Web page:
I was born in Castro Valley, California and graduated from Harvard College with a bachelor's degree in Classics. My book Astounding: John W. Campbell, Isaac Asimov, Robert A. Heinlein, L. Ron Hubbard, and the Golden Age of Science Fiction will be released by Dey Street Books, an imprint of HarperCollins, in August 2018. I'm also the author of the novels The Icon Thief, City of Exiles, and Eternal Empire, all published by Penguin; my short stories have appeared in Analog Science Fiction and Fact, Lightspeed Magazine, and The Year's Best Science Fiction; and I've written for such publications as the Los Angeles Times, The Daily Beast, Salon, Longreads, The Rumpus, and the San Francisco Bay Guardian. I live with my wife and daughter in Oak Park, Illinois.
For most of his life, John W. Campbell, Jr., the editor of the magazine Astounding Science Fiction, had trouble remembering his childhood. He had filled his stories with extravagant images, but he had no visual memory, to the point that he was unable to picture the faces of his own wife and children. When L. Ron Hubbard, one of his most prolific writers, approached him with the promise of a new science of the mind, he was understandably intrigued. And he was especially attracted by the possibility that it would allow him to recall events that he had forgotten or repressed.
In the summer of 1949, Campbell was thirty-nine years old and living in New Jersey. For over a decade, he had been the single most influential figure in what would later be known as the golden age of science fiction, and he had worked extensively with Hubbard, who was popular with fans. The two men were personally close, and when Hubbard, who was a year younger, suffered from depression after World War II, Campbell became concerned for his friend’s mental state: “He was a quivering psychoneurotic wreck, practically ready to break down completely.”
L. Ron Hubbard published over four million words of fiction in his lifetime, but his most famous story consists of just a few handwritten pages. Before their contents were leaked in the early ’70s, they could be viewed at the Advanced Organization Building of the Church of Scientology, a hulking blue edifice off Sunset Boulevard where visitors were handed a manila envelope to open in a private room. Most had paid thousands of dollars for the privilege, which made it by far the most lucrative story Hubbard, or perhaps anyone, ever wrote—a spectacular rate for a writer who spent much of his career earning a penny per word.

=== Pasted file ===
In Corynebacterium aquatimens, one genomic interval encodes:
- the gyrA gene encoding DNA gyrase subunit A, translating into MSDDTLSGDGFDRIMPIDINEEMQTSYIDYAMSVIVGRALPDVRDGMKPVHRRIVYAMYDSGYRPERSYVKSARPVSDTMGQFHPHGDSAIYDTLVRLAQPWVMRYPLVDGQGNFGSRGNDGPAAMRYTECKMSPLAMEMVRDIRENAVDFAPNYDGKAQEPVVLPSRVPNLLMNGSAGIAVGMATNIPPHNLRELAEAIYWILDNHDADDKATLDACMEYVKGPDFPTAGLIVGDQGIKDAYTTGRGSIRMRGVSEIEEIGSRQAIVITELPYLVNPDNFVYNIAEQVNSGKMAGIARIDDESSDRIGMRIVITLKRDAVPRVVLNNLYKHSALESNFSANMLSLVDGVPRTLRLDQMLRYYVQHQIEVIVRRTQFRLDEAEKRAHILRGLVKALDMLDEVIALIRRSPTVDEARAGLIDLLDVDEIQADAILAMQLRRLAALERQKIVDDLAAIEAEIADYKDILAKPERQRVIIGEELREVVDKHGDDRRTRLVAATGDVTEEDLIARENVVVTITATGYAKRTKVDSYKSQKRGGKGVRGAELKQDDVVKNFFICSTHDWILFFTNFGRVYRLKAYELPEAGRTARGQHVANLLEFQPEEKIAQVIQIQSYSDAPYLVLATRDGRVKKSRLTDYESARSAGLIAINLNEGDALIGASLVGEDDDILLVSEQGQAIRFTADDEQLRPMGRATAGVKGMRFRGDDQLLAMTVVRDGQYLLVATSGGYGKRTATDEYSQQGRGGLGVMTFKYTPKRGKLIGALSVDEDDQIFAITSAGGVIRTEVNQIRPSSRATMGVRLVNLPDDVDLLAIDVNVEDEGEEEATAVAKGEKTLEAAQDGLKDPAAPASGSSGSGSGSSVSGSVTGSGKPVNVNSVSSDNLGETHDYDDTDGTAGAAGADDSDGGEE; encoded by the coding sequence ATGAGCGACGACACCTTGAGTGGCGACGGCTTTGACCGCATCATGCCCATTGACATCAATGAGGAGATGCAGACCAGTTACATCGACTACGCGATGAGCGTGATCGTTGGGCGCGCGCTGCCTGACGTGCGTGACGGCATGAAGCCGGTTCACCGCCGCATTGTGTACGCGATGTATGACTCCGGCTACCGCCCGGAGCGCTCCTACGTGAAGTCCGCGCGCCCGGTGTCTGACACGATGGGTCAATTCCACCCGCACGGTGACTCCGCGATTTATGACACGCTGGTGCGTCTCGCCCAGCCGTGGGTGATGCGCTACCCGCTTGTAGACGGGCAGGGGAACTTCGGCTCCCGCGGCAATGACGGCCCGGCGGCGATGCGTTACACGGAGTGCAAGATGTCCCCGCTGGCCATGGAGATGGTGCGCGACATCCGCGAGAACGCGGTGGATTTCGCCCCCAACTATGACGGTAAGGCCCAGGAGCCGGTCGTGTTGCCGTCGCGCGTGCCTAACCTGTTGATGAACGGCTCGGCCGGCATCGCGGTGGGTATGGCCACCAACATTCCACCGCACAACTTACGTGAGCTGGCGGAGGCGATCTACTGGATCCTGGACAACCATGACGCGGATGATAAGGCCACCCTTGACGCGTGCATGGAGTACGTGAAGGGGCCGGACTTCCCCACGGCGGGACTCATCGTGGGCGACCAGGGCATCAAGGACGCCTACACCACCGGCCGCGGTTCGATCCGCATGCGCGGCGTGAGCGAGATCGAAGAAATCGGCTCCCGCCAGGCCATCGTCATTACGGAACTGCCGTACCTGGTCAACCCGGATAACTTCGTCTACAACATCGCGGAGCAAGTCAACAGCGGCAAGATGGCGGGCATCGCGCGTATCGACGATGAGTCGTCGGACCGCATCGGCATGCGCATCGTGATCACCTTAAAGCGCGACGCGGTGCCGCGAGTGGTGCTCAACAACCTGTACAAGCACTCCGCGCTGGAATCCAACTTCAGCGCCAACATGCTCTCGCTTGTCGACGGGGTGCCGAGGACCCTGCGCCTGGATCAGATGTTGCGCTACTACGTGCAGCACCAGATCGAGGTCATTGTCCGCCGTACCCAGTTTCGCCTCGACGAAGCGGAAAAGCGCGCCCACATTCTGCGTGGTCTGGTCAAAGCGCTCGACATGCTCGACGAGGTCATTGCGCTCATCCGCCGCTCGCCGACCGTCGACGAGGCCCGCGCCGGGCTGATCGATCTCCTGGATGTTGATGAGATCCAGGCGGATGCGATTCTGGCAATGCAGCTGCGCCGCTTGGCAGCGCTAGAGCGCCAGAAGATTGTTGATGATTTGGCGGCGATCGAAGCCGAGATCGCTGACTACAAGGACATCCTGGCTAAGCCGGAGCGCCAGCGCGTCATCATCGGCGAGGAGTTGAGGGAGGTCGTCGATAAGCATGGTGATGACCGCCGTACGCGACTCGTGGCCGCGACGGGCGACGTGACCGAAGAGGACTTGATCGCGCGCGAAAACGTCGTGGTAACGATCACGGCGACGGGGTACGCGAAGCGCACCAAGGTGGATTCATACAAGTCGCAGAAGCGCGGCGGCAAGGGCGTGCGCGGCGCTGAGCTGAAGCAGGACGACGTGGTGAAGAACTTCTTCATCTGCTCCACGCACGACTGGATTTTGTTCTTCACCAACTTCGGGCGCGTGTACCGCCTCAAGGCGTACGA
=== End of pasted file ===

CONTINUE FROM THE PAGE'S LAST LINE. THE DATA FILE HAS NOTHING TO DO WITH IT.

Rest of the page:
The story itself, which has become more familiar than Hubbard or any of his disciples ever intended, revolves around the figure of Xenu, the tyrannical dictator of the Galactic Confederation. Millions of years ago, Xenu, faced with an overpopulation crisis, threw hordes of his own people into volcanoes on the planet Earth—then known as Teegeeack—and blew them up with atomic bombs. Their spirits, called thetans, survive to the present day, clinging to unsuspecting humans, and they can only be removed through dianetic auditing, a form of talk therapy that clears the subject of its unwanted passengers.
One of the church members who read this account was screenwriter and director Paul Haggis, who was a devoted Scientologist for over three decades before resigning in an ugly public split. Haggis told Lawrence Wright, the author of the seminal New Yorker piece that became the exposé Going Clear, that after finishing the story, he got the wild idea that it was some sort of insanity test—if you believed it, you were kicked out. When he asked his supervisor for clarification, he was informed: “It is what it is.” Haggis read it again, but the same thought continued to resound in his brain: “This is madness.” Read more…